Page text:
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Expanding Medicaid coverage under the Affordable Care Act violates conservative principles and costs too much

Expanding Medicaid coverage under the Affordable Care Act violates conservative principles and costs too much

Ronald M. Nate, Ph.D.
September 2, 2014

Note: This commentary first appeared in Aug. 29 in the Post-Register in Idaho Falls..

As Idaho contemplates Medicaid expansion (part of Obamacare), please recall Elvis Presley’s great hit “Suspicious minds.” It begins with the line “[w]e’re caught in a trap.”

Medicaid expansion is a trap. Like a drug dealer, the federal government promises “freebies” at first, and then when we’re hooked, they up the price. Medicaid expansion is costly, liberal and it makes Idaho a federal subsidiary, responsible for yet another big chunk of the Obamacare disaster.

Medicaid expansion will extend coverage to an estimated 100,000 Idahoans. This comes by raising the eligibility cutoff from 133 percent of the poverty threshold to 138 percent. These non-poor Idahoans will be dependent on a federal program that punishes them for earning more income.

To make Medicaid expansion palatable for the states, Obamacare promises to pay 100 percent of the costs through 2015, then 90 percent for seven more years, and then all bets are off. But even these promises raise suspicions. The Heritage Foundation’s most conservative estimate is that Medicaid expansion will cost Idaho $61 million these nine years (and add $887 million in federal costs).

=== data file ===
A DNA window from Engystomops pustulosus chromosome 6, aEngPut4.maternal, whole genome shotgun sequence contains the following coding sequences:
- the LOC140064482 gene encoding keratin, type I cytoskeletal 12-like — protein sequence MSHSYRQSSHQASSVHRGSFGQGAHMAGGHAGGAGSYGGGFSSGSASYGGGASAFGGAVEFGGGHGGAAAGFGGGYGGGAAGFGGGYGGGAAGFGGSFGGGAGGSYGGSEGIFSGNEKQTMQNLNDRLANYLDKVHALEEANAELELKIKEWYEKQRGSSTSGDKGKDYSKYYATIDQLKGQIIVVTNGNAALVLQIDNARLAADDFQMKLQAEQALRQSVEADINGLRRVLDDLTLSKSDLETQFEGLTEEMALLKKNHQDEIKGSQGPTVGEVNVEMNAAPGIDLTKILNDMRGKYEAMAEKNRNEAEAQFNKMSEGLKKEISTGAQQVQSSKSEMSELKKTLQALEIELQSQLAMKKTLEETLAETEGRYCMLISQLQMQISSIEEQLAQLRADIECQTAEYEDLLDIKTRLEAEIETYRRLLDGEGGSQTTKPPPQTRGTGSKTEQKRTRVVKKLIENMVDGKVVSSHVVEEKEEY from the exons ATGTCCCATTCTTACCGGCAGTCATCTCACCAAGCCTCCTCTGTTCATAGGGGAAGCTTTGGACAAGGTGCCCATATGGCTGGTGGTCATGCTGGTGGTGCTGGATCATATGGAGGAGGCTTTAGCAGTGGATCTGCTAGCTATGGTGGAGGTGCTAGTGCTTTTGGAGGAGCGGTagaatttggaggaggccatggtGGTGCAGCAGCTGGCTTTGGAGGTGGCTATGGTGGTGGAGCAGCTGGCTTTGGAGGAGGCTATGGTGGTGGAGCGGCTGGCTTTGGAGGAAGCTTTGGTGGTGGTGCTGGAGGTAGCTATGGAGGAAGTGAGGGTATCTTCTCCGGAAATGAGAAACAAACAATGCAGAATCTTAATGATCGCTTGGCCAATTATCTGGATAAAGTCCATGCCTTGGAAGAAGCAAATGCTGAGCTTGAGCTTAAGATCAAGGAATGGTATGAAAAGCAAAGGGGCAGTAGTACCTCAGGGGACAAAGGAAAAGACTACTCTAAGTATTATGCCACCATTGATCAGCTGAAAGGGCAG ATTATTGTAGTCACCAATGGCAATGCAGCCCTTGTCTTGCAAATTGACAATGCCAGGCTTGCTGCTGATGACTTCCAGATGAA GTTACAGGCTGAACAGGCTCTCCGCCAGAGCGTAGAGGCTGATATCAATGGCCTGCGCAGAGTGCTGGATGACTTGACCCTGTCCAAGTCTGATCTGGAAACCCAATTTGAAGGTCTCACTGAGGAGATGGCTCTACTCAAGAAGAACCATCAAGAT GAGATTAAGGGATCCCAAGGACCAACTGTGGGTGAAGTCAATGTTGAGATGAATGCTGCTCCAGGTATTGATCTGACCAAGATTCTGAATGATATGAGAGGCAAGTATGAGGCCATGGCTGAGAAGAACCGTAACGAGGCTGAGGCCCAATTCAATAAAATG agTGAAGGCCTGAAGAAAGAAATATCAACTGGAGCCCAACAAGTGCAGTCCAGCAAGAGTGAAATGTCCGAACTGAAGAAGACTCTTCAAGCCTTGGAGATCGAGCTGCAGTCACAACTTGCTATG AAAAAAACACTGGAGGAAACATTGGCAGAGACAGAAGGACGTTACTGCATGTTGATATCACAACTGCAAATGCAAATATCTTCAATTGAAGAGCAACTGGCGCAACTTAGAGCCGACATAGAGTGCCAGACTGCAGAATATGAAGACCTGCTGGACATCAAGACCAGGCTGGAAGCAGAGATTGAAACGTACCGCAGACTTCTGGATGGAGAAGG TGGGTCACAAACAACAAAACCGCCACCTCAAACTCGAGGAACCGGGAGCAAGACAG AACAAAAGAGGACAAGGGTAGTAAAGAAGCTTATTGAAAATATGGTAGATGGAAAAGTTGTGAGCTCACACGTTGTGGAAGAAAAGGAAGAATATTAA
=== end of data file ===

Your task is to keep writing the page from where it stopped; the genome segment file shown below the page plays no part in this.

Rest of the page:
And let’s be clear: Idaho taxpayers are also federal taxpayers. For legislators and journalists to say that we should take these federal dollars because they’re free ignores the reality that federal dollars are taxpayer dollars or borrowed dollars. Nothing is free.

Some say that a state legislator’s job is to get as many federal dollars coming to Idaho as possible. I disagree. State legislators should oppose sending Idaho taxpayer dollars to Washington in the first place. Expanding any federal program in Idaho runs against this principle - federal tax burdens will rise.

It’s also been advertised that Medicaid expansion will save perhaps 100 lives annually in Idaho. This claim comes without a counterfactual. It presupposes that a federal program is the only way to save these lives. Imagine the lives saved and helped by private individuals and private charities were they not burdened with the high tax costs of running inefficient and ineffective federal health programs. I’m always suspicious of claims that only government saves lives - especially when you consider our recent defense policies.

Expanding Medicaid is not conservative. Socialized medicine is not conservative. Creating more dependency and disincentives to work is not conservative. Making Idaho an administrative puppet of the federal government is not conservative.

If Idaho conservatives really want to someday repeal Obamacare, then they should resist all attempts to implement it. Regarding Medicaid expansion, perhaps Elvis’ song should finish like this: “We can’t go on together with suspicious minds and we can’t build our dreams …” as we make ourselves and our neighbors more dependent on federal money, raise our tax burdens and submit to the federal control that comes chained to it.

Nate is an economics professor who sits on the board of scholars for the Idaho Freedom Foundation. He is the Republican nominee for House Seat B in Legislative District 34.

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